This is pretty common practice for local news outlets, but, seriously, does anyone think it’s actually journalism? Sure, Boyd is a “newsmaker,” but when certain people get free TV time to expound on their sales pitch while everyone else just has to sit at home and watch, that’s a huge problem. Compare, for example, with this story (recounted in Field of Schemes: The Book, go buy it now if you don’t have it already, there are ebook and Kindle versions too!) told by Tiger Stadium Fan Club activist Frank Rashid of the time he tried to get a local newspaper not even to quote him, but just to run a correction of some stadium propaganda it repeated without checking:

On one occasion, Rashid recalls, he wound up calling the [Detroit] Free Press to complain about an inaccurate story about the Fan Club. He pointed out to a city desk editor that the reporter had printed inaccurate statements by the group’s opponents about the Fan Club, statements that the reporter himself had to have known were untrue.

The editor, according to Rashid, replied with indignation, “What do you expect? [Tigers owner Tom] Monaghan has made money. He’s paid his dues. Who are you guys?”

“I really appreciated the honesty,” says Rashid. “But, damn! None of us is disreputable. We’re all people who are solid citizens, but we don’t have money. Solid citizens without money don’t count as well as somebody who’s got a big corporation.”

If the book, and this website, have a motto, it’s probably that last line. It’s a sentiment that doesn’t seem to have changed at all in the 25 years Joanna Cagan and I have been reporting on this — though I guess it’s only three more years until the Bell Riots, so maybe things will finally improve after that.

Pawtucket, Des Moines approve maybe $90m in soccer subsidies, local reporters can’t be bothered to explain it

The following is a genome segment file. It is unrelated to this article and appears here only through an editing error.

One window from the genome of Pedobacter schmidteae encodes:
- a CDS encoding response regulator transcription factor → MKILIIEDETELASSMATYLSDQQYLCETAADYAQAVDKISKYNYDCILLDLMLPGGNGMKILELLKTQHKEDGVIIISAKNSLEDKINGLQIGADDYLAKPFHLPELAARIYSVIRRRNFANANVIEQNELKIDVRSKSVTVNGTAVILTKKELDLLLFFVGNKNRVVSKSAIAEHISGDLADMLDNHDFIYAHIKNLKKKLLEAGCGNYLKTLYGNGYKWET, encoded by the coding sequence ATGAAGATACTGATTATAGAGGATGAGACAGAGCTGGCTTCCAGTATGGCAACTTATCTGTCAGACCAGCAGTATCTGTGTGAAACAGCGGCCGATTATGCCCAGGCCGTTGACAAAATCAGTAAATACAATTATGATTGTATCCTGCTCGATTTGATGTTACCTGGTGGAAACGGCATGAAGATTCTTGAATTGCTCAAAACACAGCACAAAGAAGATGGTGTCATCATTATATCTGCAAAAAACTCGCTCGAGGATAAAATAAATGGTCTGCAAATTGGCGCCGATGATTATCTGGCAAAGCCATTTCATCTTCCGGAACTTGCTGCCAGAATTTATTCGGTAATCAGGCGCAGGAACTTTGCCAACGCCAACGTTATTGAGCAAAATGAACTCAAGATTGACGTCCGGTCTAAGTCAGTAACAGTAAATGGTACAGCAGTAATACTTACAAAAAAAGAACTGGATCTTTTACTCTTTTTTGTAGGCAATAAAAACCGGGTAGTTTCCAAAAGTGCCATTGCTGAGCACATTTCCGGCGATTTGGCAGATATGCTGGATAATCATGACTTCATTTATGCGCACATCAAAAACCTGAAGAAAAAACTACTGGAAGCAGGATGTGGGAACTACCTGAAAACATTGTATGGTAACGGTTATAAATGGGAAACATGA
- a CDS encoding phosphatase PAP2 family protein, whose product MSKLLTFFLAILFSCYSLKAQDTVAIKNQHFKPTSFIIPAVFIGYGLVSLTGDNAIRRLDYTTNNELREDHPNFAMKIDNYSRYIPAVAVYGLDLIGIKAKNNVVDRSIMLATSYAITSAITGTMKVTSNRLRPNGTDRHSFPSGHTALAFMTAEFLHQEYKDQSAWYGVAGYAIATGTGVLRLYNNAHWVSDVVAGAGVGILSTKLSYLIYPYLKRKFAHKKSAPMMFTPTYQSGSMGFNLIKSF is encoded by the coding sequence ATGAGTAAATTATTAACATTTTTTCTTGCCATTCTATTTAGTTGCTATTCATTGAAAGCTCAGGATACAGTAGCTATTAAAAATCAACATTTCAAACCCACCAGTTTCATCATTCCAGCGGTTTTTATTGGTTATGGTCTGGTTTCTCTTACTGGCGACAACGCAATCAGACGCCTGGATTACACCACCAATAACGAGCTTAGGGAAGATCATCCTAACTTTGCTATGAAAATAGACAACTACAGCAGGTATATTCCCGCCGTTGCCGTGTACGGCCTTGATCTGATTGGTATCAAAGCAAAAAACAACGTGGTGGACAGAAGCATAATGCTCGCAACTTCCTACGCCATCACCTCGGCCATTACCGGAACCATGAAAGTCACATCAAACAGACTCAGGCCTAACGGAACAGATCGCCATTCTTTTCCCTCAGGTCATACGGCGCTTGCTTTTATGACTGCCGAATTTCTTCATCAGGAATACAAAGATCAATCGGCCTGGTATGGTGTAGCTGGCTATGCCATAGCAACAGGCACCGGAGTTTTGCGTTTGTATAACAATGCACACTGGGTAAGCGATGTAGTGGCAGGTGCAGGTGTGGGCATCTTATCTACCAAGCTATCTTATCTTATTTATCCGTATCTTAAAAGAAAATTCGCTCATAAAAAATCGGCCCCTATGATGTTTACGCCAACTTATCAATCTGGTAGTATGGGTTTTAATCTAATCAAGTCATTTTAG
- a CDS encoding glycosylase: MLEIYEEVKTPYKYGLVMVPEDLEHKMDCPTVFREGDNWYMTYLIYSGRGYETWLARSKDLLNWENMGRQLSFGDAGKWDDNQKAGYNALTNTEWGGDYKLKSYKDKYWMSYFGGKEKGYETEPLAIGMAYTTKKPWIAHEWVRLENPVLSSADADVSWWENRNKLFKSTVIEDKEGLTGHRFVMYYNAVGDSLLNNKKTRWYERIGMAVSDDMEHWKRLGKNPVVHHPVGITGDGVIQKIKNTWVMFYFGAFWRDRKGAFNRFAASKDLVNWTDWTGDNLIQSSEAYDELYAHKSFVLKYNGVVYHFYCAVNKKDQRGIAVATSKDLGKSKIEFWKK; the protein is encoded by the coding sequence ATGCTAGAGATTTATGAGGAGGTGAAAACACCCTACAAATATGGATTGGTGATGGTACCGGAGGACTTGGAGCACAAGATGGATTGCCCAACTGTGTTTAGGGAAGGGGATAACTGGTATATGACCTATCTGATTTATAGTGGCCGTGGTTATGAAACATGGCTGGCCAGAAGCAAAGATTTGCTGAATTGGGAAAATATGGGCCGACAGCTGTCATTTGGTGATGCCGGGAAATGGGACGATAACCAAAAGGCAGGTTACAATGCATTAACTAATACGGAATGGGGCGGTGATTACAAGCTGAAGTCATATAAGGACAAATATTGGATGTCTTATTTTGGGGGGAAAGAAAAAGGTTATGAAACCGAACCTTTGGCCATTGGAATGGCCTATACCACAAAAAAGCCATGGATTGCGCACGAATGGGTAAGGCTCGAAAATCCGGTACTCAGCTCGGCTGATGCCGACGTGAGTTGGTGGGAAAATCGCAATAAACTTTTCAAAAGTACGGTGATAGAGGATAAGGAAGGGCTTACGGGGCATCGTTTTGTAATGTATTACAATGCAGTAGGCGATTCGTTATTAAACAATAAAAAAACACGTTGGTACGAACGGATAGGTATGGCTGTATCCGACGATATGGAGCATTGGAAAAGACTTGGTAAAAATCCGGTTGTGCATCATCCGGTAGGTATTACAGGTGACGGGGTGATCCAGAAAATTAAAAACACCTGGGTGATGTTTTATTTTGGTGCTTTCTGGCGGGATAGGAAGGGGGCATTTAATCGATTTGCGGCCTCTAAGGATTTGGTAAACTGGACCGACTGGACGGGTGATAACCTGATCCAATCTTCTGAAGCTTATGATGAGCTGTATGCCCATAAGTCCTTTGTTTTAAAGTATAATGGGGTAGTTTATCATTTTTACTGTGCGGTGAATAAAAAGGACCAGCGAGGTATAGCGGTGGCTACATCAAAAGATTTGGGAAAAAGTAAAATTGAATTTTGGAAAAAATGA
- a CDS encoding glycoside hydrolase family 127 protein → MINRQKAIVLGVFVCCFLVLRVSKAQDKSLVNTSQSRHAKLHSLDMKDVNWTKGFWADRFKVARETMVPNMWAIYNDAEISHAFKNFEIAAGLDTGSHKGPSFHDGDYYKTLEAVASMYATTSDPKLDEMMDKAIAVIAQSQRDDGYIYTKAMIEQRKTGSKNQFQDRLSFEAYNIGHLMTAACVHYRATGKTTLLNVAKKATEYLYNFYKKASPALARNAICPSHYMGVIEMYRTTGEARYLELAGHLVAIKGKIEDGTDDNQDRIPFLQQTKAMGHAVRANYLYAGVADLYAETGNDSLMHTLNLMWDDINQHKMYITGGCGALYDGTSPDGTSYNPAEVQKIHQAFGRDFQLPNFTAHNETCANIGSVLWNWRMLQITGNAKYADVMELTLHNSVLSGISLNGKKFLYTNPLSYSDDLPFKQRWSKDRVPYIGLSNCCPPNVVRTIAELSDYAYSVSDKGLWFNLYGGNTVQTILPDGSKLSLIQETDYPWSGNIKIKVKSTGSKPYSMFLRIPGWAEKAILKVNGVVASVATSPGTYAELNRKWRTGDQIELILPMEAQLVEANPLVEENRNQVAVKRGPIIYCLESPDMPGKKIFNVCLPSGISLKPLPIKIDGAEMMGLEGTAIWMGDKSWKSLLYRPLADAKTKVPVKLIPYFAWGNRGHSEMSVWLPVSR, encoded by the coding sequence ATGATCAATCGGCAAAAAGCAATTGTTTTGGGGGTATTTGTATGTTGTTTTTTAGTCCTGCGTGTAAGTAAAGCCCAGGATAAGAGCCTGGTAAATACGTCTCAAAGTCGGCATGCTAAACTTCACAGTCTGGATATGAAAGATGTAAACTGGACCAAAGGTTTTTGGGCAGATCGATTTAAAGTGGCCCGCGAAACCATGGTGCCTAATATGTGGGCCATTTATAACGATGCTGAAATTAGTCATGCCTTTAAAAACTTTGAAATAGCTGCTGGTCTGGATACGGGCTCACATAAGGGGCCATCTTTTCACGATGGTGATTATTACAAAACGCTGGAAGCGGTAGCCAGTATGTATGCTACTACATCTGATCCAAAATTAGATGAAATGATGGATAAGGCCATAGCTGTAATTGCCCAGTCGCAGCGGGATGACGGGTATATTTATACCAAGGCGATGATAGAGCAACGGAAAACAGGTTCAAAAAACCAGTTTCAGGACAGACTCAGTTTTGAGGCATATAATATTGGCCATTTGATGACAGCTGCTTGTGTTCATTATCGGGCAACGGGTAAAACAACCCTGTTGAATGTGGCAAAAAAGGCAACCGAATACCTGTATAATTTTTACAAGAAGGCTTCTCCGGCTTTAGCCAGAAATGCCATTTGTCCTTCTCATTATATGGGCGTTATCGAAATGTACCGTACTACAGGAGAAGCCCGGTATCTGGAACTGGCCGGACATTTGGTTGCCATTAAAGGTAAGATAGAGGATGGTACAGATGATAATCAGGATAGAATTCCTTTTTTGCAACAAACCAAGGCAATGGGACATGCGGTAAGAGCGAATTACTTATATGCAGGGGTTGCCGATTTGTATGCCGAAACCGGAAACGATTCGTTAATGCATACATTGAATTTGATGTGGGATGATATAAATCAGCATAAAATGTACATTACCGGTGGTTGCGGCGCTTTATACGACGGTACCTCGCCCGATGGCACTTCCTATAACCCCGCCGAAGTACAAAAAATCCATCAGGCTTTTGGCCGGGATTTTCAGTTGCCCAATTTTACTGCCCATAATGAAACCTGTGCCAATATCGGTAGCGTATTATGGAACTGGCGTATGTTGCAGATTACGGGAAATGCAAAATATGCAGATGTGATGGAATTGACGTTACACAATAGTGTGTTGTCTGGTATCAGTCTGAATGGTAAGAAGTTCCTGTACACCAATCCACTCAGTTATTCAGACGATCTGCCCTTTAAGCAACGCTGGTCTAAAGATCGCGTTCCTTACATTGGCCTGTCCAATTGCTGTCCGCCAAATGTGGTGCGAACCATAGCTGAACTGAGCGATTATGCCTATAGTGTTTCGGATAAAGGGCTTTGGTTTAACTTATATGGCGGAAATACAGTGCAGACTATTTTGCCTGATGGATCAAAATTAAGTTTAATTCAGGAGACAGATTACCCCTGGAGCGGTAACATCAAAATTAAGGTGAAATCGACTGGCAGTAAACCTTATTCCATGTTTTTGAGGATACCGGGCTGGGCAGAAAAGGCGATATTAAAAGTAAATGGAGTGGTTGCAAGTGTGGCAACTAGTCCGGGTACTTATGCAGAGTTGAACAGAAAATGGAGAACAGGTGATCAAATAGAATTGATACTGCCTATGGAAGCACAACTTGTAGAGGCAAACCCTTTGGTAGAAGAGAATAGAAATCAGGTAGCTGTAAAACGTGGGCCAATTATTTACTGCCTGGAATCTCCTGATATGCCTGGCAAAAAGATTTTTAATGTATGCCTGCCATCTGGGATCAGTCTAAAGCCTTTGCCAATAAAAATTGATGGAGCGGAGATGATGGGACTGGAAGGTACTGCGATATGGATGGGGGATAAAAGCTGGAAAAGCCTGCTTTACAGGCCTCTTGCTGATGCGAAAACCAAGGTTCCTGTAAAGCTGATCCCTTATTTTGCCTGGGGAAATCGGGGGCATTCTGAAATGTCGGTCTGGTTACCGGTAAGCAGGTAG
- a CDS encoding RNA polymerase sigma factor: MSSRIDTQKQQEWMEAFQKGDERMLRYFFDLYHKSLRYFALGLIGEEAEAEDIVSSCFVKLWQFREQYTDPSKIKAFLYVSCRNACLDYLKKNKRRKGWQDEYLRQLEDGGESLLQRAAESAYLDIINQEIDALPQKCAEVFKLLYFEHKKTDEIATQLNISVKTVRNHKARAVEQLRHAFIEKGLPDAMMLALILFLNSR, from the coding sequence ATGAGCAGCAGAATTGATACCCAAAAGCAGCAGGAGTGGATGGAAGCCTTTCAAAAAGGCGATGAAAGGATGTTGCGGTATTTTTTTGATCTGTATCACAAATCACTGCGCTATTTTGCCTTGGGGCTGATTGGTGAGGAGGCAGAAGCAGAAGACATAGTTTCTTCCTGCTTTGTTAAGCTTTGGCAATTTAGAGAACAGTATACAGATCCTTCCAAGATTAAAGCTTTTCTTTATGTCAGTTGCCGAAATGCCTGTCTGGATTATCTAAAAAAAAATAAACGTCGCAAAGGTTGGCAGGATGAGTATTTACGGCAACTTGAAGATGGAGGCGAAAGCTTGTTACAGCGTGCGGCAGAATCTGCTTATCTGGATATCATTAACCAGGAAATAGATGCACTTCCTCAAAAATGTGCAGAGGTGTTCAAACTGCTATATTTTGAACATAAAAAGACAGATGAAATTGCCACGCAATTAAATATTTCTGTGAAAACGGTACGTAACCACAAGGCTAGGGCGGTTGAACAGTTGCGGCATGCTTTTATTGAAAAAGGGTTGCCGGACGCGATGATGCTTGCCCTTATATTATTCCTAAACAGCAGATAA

A $46.2 million subsidy for a Pawtucket USL soccer stadium was approved last week by … okay, let’s let the dueling crappy press reports explain it. First, the Providence Journal:

The Rhode Island Commerce Corporation board Friday afternoon approved $46.2 million in state incentives for a proposed $284-million soccer stadium and residential and commercial development on the Seekonk River in Pawtucket…

The 8-to-0 votes Friday approved $36.2 million in state borrowing for infrastructure improvements associated with the project, to be paid off by new tax revenue from Tidewater Landing. It also included $10 million in Rebuild RI tax credits, plus rebates of the sales and use tax on materials used during construction.

That seems pretty straightforward: The Rhode Island Commerce Corporation is the state development agency, and $46.2 million worth of future tax kickbacks (for a stadium that will only cost $40 million to build, plus a bunch of other non-soccer development) is about the size of what was being discussed last week. So, now it just needs to be approved by the state legislature, presumably? Let’s see what the Associated Press has to say: